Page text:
“The cap is a modern symbol for a new multicultural generation”
According to Stiksen founder Asim Khandker, the cap is more than a piece of clothing — it’s a statement. So how do you lose the stigma of it?
23 Apr 2021

Stockholm-based cap company Stiksen is on a mission to create simple caps with a good fit. Sounds pretty straight forward, right? Think again. The more founder Asim Khandker dug into the cap industry and the very essence of the cap, the more he realized that the industry has traditionally been led by a prosaic mass production, and that the cap is more than a piece of clothing. Just like the hoodie, it comes with cultural baggage and can be seen as inappropriate in the eye of the beholder.

— We started Stiksen simply because we wanted to cater to all real cap lovers by creating a brand that pays full attention to the cap as a product without any compromises.

You say that the cap is more than a piece of clothing, it’s a statement. What do you mean by that?

— I’ve grown up in a Stockholm suburb with tons of influence from a certain subculture since I played basketball and listened to a lot of hip hop music. For me, the cap has always represented a lifestyle and been a vital part of my fashion. Though, looking back at my track record and counting how many times I’ve been asked to take off my cap, I regret to say that it is a garment that traditionally hasn’t been accepted everywhere. I’m still being rejected by bouncers at night clubs due to my cap, Khandker explains and adds:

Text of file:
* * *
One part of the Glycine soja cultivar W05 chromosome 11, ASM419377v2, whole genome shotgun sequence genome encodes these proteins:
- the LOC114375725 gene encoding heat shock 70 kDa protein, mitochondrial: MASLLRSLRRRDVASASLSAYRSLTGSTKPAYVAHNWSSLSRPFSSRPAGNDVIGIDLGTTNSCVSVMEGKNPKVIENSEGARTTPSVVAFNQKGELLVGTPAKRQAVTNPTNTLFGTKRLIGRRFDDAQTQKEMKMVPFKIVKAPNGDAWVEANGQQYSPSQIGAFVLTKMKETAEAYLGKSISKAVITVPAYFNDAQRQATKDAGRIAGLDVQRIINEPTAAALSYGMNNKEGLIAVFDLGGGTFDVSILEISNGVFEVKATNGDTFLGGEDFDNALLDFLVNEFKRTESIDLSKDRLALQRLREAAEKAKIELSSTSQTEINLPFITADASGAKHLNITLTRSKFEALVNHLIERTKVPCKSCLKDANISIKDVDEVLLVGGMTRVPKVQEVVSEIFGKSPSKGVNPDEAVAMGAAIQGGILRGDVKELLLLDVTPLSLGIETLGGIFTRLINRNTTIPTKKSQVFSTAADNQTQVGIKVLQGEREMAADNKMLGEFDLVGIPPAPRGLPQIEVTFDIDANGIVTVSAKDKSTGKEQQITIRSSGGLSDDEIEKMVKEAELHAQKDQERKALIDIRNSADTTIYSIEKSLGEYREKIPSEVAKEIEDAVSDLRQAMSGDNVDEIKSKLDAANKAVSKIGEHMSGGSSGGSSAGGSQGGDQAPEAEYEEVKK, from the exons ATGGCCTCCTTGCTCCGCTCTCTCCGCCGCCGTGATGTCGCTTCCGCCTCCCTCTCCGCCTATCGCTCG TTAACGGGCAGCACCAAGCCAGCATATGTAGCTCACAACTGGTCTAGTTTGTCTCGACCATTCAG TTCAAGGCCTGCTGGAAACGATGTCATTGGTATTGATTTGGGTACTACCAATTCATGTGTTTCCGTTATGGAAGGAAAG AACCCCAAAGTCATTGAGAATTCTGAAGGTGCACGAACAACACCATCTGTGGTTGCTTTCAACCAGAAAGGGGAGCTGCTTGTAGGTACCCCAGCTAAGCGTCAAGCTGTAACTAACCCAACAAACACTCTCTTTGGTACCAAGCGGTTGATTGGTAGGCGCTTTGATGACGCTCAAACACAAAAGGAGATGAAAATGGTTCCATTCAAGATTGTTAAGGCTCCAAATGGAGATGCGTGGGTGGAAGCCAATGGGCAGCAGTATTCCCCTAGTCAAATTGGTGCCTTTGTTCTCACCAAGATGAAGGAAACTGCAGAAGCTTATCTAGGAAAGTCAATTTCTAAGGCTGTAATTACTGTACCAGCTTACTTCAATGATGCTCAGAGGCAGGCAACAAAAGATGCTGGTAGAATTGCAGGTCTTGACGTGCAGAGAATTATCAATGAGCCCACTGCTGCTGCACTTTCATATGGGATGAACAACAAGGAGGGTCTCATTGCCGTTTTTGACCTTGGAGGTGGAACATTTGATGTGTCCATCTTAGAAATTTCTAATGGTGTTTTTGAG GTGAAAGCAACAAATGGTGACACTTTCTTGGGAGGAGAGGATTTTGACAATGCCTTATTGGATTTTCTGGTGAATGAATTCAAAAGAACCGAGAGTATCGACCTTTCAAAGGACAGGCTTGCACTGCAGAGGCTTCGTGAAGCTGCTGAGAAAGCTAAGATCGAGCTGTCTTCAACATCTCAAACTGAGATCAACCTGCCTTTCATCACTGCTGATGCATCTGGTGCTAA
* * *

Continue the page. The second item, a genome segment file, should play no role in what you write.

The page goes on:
Asim Khandker in the 105 Canvas.

— With this said, I think it’s self-explanatory that the cap is more than a piece of clothing. It is breaking the boundaries of dress codes and is a modern symbol for a new generation growing up in environments with multicultural influences. So by wearing a cap, we state that we strive to change the norms around clothing so that everybody feels comfortable wearing whatever, whenever and wherever.

And Khandker is still hopeful that the Stiksen’s cap is one way in the right direction. The sneaker, for instance, has gone from being solely used in sports and subcultures to the everyday choice for averages joes and big fashion heads. The cap needs to be simple, yet versatile enough to match any outfit for it to be taken seriously, Khandker says.

— Us founders have a minimalistic aesthetic thinking, so it was clear to us that we should develop a stripped-down and clean cap without big graphic motives, focusing on the details. We think the Scandinavian aesthetic contributes to the journey to make caps more compatible with a refined outfit.

And perhaps they’re on the right track. Stiksen has picked up a lot of buzz this spring, and will soon be available at Zalando and Åhlens.

Your production is taking place in Bangladesh rather than Europe, why is that?

— Both my parents are from Bangladesh — one of the world’s largest textile exporters. In order to connect back to my roots, I wanted to work with Bangladeshi small-scale producers. The cap factory we work with is a member of BGMEA (The Bangladesh Garment Manufacturers and Exporters Association). Their employees work 8 hours a day with overtime pay, have vacations, free medical service at site and insurances, among other benefits, Khandker says, and adds:

— Many Western companies produce in Southern Europe where it is considered to be good working conditions, in the eyes of the Western consumer. A simple “made in Italy” label doesn’t give an actual guarantee on good circumstances rather than only a little bit of ease of the Western consumer’s conscience and an imaginary perceived higher quality.

To end, what is your favourite cap in popular culture?

— That’s a tough one! If I really have to choose one, I think I’d say the Raiders cap because it’s got such a strong association to the rap group N.W.A., which I listened to a lot growing up. But hey, I love caps in general – so I think it’s very cool when Barack Obama wear or Princess Diana wore baseball caps. That’s a statement!